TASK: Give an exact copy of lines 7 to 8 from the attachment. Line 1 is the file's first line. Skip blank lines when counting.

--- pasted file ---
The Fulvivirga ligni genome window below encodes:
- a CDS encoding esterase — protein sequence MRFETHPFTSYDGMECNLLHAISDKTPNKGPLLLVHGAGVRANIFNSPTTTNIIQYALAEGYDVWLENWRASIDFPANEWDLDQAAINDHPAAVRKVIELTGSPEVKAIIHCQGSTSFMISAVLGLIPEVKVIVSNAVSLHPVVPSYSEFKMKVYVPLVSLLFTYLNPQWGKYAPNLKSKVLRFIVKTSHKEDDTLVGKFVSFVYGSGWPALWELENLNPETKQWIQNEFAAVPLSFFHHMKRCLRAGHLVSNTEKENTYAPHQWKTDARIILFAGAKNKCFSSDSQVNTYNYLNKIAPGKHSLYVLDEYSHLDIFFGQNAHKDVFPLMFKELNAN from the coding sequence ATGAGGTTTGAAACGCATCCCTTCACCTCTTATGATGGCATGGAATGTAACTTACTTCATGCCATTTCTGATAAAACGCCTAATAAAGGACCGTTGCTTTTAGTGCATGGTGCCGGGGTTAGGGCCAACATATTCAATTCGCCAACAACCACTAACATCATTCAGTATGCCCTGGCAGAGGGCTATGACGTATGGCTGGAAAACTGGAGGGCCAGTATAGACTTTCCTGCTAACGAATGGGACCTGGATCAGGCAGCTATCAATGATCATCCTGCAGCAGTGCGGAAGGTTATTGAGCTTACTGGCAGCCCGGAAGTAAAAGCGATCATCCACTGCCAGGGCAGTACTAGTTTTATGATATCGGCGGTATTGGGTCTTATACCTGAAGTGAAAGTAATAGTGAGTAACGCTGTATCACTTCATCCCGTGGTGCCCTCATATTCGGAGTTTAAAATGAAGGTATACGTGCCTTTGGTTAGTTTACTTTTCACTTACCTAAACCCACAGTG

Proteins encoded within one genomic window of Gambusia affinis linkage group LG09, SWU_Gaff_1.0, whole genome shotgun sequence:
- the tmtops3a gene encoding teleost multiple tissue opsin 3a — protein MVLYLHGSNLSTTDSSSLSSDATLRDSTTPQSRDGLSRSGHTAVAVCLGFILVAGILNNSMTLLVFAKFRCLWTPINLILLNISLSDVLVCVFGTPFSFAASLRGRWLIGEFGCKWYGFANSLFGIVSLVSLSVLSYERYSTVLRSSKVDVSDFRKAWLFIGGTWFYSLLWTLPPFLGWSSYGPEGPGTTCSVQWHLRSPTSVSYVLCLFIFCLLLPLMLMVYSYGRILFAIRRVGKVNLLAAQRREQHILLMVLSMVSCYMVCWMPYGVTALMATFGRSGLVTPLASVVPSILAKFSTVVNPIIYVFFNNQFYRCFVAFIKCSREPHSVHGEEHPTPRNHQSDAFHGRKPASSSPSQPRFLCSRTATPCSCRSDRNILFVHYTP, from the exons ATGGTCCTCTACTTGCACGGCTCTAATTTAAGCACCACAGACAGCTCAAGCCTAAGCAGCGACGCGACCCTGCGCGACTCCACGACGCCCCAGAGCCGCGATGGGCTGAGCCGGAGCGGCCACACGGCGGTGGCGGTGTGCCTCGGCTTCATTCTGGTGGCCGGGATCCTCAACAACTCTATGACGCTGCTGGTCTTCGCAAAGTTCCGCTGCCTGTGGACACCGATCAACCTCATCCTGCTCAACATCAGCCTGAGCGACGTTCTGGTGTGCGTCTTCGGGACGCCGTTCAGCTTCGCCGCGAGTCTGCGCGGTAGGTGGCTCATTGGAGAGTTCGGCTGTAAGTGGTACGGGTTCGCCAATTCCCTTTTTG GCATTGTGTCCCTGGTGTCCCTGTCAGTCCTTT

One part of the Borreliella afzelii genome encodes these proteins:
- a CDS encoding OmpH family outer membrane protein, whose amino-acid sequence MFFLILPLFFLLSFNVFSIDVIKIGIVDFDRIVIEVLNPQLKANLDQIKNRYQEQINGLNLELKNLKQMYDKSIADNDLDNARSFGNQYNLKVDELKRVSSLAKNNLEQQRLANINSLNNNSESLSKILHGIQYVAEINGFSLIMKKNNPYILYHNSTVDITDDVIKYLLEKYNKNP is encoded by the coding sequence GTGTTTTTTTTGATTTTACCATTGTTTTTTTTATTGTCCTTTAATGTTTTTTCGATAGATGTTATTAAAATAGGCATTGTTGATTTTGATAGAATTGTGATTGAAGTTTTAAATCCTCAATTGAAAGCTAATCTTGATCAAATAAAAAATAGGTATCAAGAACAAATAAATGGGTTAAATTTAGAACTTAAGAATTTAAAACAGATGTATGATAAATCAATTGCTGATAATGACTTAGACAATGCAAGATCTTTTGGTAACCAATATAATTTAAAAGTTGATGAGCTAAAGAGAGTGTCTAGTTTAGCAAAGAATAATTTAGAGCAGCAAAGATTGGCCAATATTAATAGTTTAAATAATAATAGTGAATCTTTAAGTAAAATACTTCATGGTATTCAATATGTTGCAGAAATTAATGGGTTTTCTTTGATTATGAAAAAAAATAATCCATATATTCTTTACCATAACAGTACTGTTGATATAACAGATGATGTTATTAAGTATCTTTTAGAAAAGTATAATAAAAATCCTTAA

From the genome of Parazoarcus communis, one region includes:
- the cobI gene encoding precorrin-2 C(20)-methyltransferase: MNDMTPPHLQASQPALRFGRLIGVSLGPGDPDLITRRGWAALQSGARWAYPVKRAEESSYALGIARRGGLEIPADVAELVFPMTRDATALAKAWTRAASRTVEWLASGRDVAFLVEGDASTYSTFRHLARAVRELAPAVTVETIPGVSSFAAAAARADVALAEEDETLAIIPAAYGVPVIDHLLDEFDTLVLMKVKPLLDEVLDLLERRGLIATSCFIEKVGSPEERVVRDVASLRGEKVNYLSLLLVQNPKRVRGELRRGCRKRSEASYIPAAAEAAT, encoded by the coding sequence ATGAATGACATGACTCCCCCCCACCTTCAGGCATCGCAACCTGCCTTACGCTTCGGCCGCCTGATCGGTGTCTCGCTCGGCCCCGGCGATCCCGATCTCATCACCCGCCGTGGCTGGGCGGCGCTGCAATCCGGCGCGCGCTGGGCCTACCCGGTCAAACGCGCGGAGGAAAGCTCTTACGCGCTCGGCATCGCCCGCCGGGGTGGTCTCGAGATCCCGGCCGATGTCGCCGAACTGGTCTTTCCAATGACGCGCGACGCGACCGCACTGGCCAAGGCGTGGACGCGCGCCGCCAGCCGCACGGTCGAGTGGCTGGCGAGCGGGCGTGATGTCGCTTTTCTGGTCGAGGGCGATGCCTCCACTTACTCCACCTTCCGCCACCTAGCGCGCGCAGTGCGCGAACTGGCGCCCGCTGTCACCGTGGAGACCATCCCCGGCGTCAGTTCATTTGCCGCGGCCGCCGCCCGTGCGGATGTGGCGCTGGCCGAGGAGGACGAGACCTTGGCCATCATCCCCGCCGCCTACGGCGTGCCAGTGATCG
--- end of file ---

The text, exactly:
From the genome of Parazoarcus communis, one region includes:
- the cobI gene encoding precorrin-2 C(20)-methyltransferase: MNDMTPPHLQASQPALRFGRLIGVSLGPGDPDLITRRGWAALQSGARWAYPVKRAEESSYALGIARRGGLEIPADVAELVFPMTRDATALAKAWTRAASRTVEWLASGRDVAFLVEGDASTYSTFRHLARAVRELAPAVTVETIPGVSSFAAAAARADVALAEEDETLAIIPAAYGVPVIDHLLDEFDTLVLMKVKPLLDEVLDLLERRGLIATSCFIEKVGSPEERVVRDVASLRGEKVNYLSLLLVQNPKRVRGELRRGCRKRSEASYIPAAAEAAT, encoded by the coding sequence ATGAATGACATGACTCCCCCCCACCTTCAGGCATCGCAACCTGCCTTACGCTTCGGCCGCCTGATCGGTGTCTCGCTCGGCCCCGGCGATCCCGATCTCATCACCCGCCGTGGCTGGGCGGCGCTGCAATCCGGCGCGCGCTGGGCCTACCCGGTCAAACGCGCGGAGGAAAGCTCTTACGCGCTCGGCATCGCCCGCCGGGGTGGTCTCGAGATCCCGGCCGATGTCGCCGAACTGGTCTTTCCAATGACGCGCGACGCGACCGCACTGGCCAAGGCGTGGACGCGCGCCGCCAGCCGCACGGTCGAGTGGCTGGCGAGCGGGCGTGATGTCGCTTTTCTGGTCGAGGGCGATGCCTCCACTTACTCCACCTTCCGCCACCTAGCGCGCGCAGTGCGCGAACTGGCGCCCGCTGTCACCGTGGAGACCATCCCCGGCGTCAGTTCATTTGCCGCGGCCGCCGCCCGTGCGGATGTGGCGCTGGCCGAGGAGGACGAGACCTTGGCCATCATCCCCGCCGCCTACGGCGTGCCAGTGATCG